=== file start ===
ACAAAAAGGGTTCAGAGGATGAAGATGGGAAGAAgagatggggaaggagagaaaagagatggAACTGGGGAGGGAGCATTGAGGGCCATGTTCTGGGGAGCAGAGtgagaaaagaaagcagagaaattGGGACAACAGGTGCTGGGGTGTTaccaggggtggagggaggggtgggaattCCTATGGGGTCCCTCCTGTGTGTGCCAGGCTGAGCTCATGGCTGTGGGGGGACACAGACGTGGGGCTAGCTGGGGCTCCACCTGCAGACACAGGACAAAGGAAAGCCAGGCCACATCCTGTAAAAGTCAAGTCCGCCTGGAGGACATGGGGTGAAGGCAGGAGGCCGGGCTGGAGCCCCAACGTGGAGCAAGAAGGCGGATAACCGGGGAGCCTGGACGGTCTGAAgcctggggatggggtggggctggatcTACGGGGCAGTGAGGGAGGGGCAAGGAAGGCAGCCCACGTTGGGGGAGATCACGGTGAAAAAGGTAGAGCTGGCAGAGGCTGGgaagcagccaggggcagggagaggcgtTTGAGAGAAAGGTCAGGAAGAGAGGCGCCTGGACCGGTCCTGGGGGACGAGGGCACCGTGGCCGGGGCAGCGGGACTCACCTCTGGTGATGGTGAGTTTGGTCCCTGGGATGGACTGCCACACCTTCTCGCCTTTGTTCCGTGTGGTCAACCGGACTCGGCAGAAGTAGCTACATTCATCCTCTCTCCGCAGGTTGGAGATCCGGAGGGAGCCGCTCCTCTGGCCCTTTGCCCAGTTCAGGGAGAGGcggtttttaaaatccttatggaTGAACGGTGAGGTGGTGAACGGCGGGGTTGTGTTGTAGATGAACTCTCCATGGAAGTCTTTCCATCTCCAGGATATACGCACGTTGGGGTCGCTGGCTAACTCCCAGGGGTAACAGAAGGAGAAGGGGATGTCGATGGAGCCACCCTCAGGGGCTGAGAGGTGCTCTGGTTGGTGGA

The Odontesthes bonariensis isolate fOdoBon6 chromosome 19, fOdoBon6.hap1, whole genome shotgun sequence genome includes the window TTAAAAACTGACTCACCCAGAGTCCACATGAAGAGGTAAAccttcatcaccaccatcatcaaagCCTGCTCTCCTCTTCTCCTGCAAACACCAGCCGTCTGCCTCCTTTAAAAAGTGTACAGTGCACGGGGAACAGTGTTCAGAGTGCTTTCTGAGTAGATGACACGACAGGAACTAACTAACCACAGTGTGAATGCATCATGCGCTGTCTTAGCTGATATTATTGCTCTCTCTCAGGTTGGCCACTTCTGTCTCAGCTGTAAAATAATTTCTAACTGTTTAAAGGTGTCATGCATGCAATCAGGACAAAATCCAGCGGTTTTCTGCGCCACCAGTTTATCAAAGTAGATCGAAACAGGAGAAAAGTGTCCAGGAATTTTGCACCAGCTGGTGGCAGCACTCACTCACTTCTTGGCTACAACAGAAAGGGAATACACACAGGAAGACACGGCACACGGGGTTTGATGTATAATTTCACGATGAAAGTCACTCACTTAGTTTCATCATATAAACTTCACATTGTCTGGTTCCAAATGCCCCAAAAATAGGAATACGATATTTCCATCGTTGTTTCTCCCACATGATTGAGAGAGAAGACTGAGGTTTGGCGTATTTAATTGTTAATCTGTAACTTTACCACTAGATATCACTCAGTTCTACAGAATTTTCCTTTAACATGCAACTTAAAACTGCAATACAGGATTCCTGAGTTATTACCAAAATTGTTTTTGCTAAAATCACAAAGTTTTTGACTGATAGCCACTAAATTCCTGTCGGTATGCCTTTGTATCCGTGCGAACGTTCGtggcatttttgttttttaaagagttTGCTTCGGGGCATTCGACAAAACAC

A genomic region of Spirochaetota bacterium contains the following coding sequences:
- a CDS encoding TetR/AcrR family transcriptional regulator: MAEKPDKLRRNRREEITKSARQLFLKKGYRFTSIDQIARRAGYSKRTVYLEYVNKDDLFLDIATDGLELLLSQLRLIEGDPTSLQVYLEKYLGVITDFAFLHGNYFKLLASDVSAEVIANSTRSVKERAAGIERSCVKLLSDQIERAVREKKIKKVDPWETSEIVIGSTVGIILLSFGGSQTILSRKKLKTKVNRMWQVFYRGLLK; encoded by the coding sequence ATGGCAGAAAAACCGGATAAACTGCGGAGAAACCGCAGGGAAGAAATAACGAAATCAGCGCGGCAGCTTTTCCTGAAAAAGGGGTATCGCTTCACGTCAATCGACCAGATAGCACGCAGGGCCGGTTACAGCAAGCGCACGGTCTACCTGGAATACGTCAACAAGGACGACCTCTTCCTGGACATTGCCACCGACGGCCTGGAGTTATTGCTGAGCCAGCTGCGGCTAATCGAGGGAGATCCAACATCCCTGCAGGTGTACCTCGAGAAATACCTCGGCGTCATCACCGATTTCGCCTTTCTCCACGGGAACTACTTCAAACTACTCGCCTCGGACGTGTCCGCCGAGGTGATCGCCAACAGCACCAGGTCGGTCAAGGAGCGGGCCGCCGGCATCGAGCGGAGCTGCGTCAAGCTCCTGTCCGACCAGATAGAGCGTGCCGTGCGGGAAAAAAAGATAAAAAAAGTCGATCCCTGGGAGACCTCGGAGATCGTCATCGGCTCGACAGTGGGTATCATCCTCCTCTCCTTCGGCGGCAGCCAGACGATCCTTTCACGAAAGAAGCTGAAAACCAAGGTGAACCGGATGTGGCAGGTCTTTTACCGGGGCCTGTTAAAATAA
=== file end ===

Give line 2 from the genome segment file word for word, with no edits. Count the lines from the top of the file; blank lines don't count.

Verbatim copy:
The Odontesthes bonariensis isolate fOdoBon6 chromosome 19, fOdoBon6.hap1, whole genome shotgun sequence genome includes the window TTAAAAACTGACTCACCCAGAGTCCACATGAAGAGGTAAAccttcatcaccaccatcatcaaagCCTGCTCTCCTCTTCTCCTGCAAACACCAGCCGTCTGCCTCCTTTAAAAAGTGTACAGTGCACGGGGAACAGTGTTCAGAGTGCTTTCTGAGTAGATGACACGACAGGAACTAACTAACCACAGTGTGAATGCATCATGCGCTGTCTTAGCTGATATTATTGCTCTCTCTCAGGTTGGCCACTTCTGTCTCAGCTGTAAAATAATTTCTAACTGTTTAAAGGTGTCATGCATGCAATCAGGACAAAATCCAGCGGTTTTCTGCGCCACCAGTTTATCAAAGTAGATCGAAACAGGAGAAAAGTGTCCAGGAATTTTGCACCAGCTGGTGGCAGCACTCACTCACTTCTTGGCTACAACAGAAAGGGAATACACACAGGAAGACACGGCACACGGGGTTTGATGTATAATTTCACGATGAAAGTCACTCACTTAGTTTCATCATATAAACTTCACATTGTCTGGTTCCAAATGCCCCAAAAATAGGAATACGATATTTCCATCGTTGTTTCTCCCACATGATTGAGAGAGAAGACTGAGGTTTGGCGTATTTAATTGTTAATCTGTAACTTTACCACTAGATATCACTCAGTTCTACAGAATTTTCCTTTAACATGCAACTTAAAACTGCAATACAGGATTCCTGAGTTATTACCAAAATTGTTTTTGCTAAAATCACAAAGTTTTTGACTGATAGCCACTAAATTCCTGTCGGTATGCCTTTGTATCCGTGCGAACGTTCGtggcatttttgttttttaaagagttTGCTTCGGGGCATTCGACAAAACAC